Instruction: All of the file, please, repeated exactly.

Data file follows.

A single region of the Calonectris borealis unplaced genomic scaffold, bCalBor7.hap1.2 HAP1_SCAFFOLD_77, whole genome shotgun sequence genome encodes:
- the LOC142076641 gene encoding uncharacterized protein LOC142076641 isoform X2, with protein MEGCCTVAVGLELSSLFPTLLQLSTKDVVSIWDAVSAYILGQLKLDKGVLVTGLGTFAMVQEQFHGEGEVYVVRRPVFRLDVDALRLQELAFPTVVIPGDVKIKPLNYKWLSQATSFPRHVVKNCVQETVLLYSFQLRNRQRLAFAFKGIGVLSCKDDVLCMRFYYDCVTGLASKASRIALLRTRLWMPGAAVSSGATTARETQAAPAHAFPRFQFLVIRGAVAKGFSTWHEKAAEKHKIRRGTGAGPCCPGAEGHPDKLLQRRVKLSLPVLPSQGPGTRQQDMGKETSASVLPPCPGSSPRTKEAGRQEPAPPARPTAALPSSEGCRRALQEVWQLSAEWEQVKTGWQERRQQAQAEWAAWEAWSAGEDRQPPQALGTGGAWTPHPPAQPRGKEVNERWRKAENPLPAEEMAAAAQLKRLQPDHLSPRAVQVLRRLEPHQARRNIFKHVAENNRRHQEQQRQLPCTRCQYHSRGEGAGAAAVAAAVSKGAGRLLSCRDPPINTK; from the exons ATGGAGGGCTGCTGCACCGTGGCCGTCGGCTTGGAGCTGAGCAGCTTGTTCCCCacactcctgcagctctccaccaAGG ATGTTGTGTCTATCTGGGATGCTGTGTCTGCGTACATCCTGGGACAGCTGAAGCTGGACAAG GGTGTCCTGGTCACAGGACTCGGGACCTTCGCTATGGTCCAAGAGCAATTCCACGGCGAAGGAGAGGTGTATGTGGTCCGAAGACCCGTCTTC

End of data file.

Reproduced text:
A single region of the Calonectris borealis unplaced genomic scaffold, bCalBor7.hap1.2 HAP1_SCAFFOLD_77, whole genome shotgun sequence genome encodes:
- the LOC142076641 gene encoding uncharacterized protein LOC142076641 isoform X2, with protein MEGCCTVAVGLELSSLFPTLLQLSTKDVVSIWDAVSAYILGQLKLDKGVLVTGLGTFAMVQEQFHGEGEVYVVRRPVFRLDVDALRLQELAFPTVVIPGDVKIKPLNYKWLSQATSFPRHVVKNCVQETVLLYSFQLRNRQRLAFAFKGIGVLSCKDDVLCMRFYYDCVTGLASKASRIALLRTRLWMPGAAVSSGATTARETQAAPAHAFPRFQFLVIRGAVAKGFSTWHEKAAEKHKIRRGTGAGPCCPGAEGHPDKLLQRRVKLSLPVLPSQGPGTRQQDMGKETSASVLPPCPGSSPRTKEAGRQEPAPPARPTAALPSSEGCRRALQEVWQLSAEWEQVKTGWQERRQQAQAEWAAWEAWSAGEDRQPPQALGTGGAWTPHPPAQPRGKEVNERWRKAENPLPAEEMAAAAQLKRLQPDHLSPRAVQVLRRLEPHQARRNIFKHVAENNRRHQEQQRQLPCTRCQYHSRGEGAGAAAVAAAVSKGAGRLLSCRDPPINTK; from the exons ATGGAGGGCTGCTGCACCGTGGCCGTCGGCTTGGAGCTGAGCAGCTTGTTCCCCacactcctgcagctctccaccaAGG ATGTTGTGTCTATCTGGGATGCTGTGTCTGCGTACATCCTGGGACAGCTGAAGCTGGACAAG GGTGTCCTGGTCACAGGACTCGGGACCTTCGCTATGGTCCAAGAGCAATTCCACGGCGAAGGAGAGGTGTATGTGGTCCGAAGACCCGTCTTC